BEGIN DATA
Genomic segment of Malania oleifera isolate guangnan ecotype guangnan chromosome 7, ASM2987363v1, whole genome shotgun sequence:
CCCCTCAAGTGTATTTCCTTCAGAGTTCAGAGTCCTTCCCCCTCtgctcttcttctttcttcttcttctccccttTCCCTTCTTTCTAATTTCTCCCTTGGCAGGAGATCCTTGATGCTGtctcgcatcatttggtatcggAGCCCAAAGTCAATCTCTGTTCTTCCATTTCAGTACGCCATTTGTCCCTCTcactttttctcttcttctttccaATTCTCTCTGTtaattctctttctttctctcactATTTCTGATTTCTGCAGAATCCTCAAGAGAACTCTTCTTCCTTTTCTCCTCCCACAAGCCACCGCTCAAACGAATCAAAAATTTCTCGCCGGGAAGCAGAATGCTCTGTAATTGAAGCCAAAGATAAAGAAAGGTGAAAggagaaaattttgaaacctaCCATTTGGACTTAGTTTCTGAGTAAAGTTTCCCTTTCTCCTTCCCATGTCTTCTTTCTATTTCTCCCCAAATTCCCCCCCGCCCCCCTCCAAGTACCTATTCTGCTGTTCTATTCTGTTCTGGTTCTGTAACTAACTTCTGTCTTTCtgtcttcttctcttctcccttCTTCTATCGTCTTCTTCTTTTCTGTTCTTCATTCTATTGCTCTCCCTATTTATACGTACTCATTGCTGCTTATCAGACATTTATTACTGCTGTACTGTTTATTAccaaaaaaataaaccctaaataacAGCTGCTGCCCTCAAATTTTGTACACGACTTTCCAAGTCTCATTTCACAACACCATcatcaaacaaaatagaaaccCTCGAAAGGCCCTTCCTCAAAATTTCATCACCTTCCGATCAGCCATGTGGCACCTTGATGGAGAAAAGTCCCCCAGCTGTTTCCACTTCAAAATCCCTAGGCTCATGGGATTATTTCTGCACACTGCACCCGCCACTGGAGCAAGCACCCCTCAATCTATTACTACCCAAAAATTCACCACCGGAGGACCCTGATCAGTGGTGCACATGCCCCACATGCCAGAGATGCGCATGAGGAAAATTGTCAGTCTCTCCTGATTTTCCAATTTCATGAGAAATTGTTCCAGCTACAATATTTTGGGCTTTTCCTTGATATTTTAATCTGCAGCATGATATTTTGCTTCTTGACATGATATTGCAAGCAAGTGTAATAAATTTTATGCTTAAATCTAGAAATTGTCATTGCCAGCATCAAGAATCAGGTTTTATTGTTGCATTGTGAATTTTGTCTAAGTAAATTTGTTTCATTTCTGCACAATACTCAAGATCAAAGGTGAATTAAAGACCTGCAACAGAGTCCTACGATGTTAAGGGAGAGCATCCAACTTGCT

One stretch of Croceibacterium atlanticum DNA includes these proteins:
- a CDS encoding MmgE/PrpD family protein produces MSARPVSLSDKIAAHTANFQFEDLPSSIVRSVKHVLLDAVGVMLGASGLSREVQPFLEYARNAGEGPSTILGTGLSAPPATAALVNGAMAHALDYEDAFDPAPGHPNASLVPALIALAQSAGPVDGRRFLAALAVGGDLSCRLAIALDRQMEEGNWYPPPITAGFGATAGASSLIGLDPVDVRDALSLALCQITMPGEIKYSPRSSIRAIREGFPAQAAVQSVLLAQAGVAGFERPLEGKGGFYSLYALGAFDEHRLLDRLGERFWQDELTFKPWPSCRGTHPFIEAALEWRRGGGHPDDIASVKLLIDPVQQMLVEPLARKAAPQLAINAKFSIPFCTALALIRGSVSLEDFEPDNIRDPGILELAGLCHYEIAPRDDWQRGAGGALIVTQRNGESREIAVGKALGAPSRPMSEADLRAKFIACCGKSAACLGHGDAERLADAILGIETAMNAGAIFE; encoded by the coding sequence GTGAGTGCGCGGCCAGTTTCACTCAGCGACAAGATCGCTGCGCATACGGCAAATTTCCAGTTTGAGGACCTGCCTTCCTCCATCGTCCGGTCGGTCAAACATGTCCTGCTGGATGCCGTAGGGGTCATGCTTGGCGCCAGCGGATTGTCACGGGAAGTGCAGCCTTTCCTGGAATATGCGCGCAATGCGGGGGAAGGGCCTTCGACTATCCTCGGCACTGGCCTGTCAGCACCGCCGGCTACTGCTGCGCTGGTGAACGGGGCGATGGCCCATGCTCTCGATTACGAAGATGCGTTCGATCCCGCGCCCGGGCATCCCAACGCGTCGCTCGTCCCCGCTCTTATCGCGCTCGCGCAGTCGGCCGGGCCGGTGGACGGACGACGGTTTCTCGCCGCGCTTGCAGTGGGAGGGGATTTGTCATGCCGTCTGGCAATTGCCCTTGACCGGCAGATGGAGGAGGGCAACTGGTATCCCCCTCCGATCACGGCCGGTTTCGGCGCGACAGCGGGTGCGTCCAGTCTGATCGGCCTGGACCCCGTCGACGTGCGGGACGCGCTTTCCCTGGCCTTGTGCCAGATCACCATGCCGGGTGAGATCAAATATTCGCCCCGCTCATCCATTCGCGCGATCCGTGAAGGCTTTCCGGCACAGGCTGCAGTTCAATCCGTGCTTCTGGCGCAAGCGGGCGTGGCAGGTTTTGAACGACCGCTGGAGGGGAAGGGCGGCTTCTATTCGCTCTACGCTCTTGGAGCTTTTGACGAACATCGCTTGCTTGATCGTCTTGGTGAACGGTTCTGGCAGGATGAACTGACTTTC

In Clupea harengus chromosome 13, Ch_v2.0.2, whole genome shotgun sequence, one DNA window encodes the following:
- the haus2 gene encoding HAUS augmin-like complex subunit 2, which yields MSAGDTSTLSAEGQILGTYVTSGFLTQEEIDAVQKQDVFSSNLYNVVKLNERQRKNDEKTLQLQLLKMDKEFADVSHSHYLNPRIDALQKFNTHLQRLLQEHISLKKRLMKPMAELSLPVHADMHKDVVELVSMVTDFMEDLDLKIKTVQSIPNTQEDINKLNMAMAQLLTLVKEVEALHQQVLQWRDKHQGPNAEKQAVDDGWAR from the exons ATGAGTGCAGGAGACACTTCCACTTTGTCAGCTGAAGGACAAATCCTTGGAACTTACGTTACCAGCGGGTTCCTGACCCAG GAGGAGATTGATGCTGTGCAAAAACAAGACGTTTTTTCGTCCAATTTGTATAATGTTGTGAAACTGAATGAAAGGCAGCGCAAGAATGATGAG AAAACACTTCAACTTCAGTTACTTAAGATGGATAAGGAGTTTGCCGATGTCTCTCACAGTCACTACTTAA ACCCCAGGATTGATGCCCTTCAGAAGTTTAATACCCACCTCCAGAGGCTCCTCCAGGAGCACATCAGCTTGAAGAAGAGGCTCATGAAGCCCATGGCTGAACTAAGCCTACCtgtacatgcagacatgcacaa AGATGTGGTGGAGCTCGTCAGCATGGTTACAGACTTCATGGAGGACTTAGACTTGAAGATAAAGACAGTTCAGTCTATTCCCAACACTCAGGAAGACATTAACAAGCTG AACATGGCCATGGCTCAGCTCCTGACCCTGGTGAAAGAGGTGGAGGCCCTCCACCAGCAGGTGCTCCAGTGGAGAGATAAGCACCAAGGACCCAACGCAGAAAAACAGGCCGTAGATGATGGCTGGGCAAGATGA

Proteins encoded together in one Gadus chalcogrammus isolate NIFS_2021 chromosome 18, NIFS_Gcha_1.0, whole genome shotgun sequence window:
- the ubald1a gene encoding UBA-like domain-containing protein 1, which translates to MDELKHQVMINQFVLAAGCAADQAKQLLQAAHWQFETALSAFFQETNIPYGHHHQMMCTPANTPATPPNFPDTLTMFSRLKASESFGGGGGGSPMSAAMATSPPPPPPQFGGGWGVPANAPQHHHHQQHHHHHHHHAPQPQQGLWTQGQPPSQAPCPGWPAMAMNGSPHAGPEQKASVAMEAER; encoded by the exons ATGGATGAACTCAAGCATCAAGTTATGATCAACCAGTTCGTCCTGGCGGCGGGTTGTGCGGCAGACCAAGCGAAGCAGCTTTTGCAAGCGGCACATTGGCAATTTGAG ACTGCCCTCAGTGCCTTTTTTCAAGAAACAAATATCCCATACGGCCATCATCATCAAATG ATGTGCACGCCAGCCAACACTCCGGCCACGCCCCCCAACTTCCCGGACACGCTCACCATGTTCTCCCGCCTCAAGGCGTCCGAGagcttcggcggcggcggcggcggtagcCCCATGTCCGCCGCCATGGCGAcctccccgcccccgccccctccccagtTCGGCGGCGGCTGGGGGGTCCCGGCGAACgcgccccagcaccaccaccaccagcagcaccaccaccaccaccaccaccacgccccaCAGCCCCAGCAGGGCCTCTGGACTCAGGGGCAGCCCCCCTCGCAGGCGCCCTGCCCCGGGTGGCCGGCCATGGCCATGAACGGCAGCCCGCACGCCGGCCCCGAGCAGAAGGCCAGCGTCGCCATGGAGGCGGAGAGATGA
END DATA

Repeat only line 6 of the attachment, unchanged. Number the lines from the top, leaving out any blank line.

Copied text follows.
- the haus2 gene encoding HAUS augmin-like complex subunit 2, which yields MSAGDTSTLSAEGQILGTYVTSGFLTQEEIDAVQKQDVFSSNLYNVVKLNERQRKNDEKTLQLQLLKMDKEFADVSHSHYLNPRIDALQKFNTHLQRLLQEHISLKKRLMKPMAELSLPVHADMHKDVVELVSMVTDFMEDLDLKIKTVQSIPNTQEDINKLNMAMAQLLTLVKEVEALHQQVLQWRDKHQGPNAEKQAVDDGWAR from the exons ATGAGTGCAGGAGACACTTCCACTTTGTCAGCTGAAGGACAAATCCTTGGAACTTACGTTACCAGCGGGTTCCTGACCCAG GAGGAGATTGATGCTGTGCAAAAACAAGACGTTTTTTCGTCCAATTTGTATAATGTTGTGAAACTGAATGAAAGGCAGCGCAAGAATGATGAG AAAACACTTCAACTTCAGTTACTTAAGATGGATAAGGAGTTTGCCGATGTCTCTCACAGTCACTACTTAA ACCCCAGGATTGATGCCCTTCAGAAGTTTAATACCCACCTCCAGAGGCTCCTCCAGGAGCACATCAGCTTGAAGAAGAGGCTCATGAAGCCCATGGCTGAACTAAGCCTACCtgtacatgcagacatgcacaa AGATGTGGTGGAGCTCGTCAGCATGGTTACAGACTTCATGGAGGACTTAGACTTGAAGATAAAGACAGTTCAGTCTATTCCCAACACTCAGGAAGACATTAACAAGCTG AACATGGCCATGGCTCAGCTCCTGACCCTGGTGAAAGAGGTGGAGGCCCTCCACCAGCAGGTGCTCCAGTGGAGAGATAAGCACCAAGGACCCAACGCAGAAAAACAGGCCGTAGATGATGGCTGGGCAAGATGA